RFC-0182: Deprecate config-data

RFC-0182: Deprecate config-data
  • Component Framework

Intent to deprecate the legacy mechanism to provide/consume configuration files between components across repositories

Gerrit change
Date submitted (year-month-day)2022-06-30
Date reviewed (year-month-day)2022-08-15


This RFC proposes:

  • Declaring the [config-data] mechanism as deprecated.
  • Establishing an allowlist for existing use cases.
  • Over time, replacing existing usages of config-data with other, better solutions.
  • Eventually removing support for config-data from Fuchsia.


The immediate goal of this RFC is to establish rough consensus for creating an allowlist for existing config-data usage, with a preference not to grow said allowlist. Additional information not pertaining to this immediate goal is provided for extra context and at the request of various stakeholders.

[config-data] is a mechanism for configuration files that modulate the behavior of a packaged component by making certain files available in that component's namespace at runtime.

config-data creates "spooky action at a distance" using an unenforced contract or convention over the package name of the target component. This is problematic because package names are not useful as stable identifiers that can become part of the Fuchsia SDK surface, be versioned with the SDK, and evolve over time such as by declaring support windows and allowing for soft transitions. Experience has shown that contracts based on package names make for brittle runtime assumptions and have high maintenance costs.

Additionally, since config-data mixes content from a developer's package with content from a base package that contains the configuration files, this creates a confusing developer experience where developers would push a new revision of their package but see old configuration files at runtime. Often, developers ask why is it that they pushed an updated version of their package but they're seeing stale files under /config/data, not realizing that these files come from a different package. Explaining this behavior to developers requires exposing them to platform implementation details such as "base packages", which demonstrates a failure of abstraction and is undesirable. Not to mention the loss of productivity due to this recurring workflow inconsistency.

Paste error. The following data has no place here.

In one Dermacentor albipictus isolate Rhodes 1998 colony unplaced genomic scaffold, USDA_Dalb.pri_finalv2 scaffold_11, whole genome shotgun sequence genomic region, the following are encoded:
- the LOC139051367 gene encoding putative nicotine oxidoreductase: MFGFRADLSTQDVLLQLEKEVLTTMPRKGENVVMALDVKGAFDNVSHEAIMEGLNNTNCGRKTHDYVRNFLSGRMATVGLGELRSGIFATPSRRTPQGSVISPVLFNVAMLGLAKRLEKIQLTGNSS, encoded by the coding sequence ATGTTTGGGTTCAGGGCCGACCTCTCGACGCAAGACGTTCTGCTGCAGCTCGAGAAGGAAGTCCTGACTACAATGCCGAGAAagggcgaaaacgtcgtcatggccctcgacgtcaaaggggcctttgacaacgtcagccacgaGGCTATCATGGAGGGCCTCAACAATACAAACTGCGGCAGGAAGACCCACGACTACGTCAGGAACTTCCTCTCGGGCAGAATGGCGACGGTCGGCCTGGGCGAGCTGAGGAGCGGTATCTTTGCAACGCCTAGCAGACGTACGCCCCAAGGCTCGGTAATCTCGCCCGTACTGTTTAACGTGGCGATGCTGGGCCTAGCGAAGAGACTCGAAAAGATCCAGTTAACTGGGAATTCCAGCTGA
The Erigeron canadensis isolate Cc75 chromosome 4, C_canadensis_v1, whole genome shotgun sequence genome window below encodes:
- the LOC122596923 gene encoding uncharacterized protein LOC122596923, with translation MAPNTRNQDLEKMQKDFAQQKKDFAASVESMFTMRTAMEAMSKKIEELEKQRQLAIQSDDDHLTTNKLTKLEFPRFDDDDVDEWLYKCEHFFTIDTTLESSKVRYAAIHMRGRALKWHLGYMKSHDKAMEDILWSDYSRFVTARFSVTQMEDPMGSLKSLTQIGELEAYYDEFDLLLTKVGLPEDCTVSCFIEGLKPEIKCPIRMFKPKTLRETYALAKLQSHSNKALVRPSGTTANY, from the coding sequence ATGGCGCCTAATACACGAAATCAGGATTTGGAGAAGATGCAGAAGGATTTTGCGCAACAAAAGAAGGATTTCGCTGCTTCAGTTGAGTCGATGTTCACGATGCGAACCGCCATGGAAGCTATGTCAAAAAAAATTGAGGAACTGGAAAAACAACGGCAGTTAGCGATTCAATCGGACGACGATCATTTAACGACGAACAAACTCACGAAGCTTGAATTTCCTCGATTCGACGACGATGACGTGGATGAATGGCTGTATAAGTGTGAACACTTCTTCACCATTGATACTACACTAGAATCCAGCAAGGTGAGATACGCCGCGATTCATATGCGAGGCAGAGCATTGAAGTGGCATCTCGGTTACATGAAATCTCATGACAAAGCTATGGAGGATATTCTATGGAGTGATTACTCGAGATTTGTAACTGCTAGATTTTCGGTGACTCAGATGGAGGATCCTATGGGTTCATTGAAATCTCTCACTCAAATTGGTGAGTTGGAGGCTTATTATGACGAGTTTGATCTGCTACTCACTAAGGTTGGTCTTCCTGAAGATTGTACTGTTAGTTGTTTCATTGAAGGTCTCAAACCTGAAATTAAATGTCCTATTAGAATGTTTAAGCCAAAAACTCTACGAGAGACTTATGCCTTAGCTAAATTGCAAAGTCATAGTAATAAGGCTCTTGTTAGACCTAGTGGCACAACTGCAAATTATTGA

config-data has been very valuable to solving problems where actors at different stages of product assembly needed to influence components that were outside of their direct control. Using config-data, configuration values that originate from one place (a repository, a build system, etc) could be used to modulate the behavior of components that originate from elsewhere.

In some cases components and configurations have the same origin, but users still prefer to use config-data as an integration point. This allows users for instance to generate one package and sideload different configuration values to components included in this package. This is useful when the cost of generating multiple packages is high, for instance if each package flavor needs to be uploaded individually to a subsequent integration point.

Nowadays, multiple alternatives to config-data exist. These include other approaches to routing a configuration directory based on directory capabilities, structured configuration, providing configuration via protocol capabilities, and packaging configuration files with the components that consume them.

While it is not an immediate priority to deprecate existing usages of config-data and the feature itself, we should steer new usages towards modern solutions and nudge owners of existing usages to migrate to modern alternatives.

The best practice in such cases is to establish an allowlist for the config_data() GN rule and to initialize it with existing usage. The allowlist is expected to trend towards zero over time, however new usages can be allowlisted if it's not clear that the modern alternatives are applicable. When new usages are admitted the change to allow this should state the rationale up-front, in order to reduce code review churn.


  • Component Framework team: created config-data and its present alternatives.
  • Build team: maintainers of config-data build-time logic.
  • Software Assembly team: maintainers of config-data assembly-time logic.
  • Current users of config-data, which span many teams.


  • hjfreyer@google.com


  • aaronwood@google.com
  • adamperry@google.com
  • awolter@google.com
  • ddorwin@google.com
  • fmil@google.com
  • geb@google.com
  • jsankey@google.com
  • kpozin@google.com
  • wez@google.com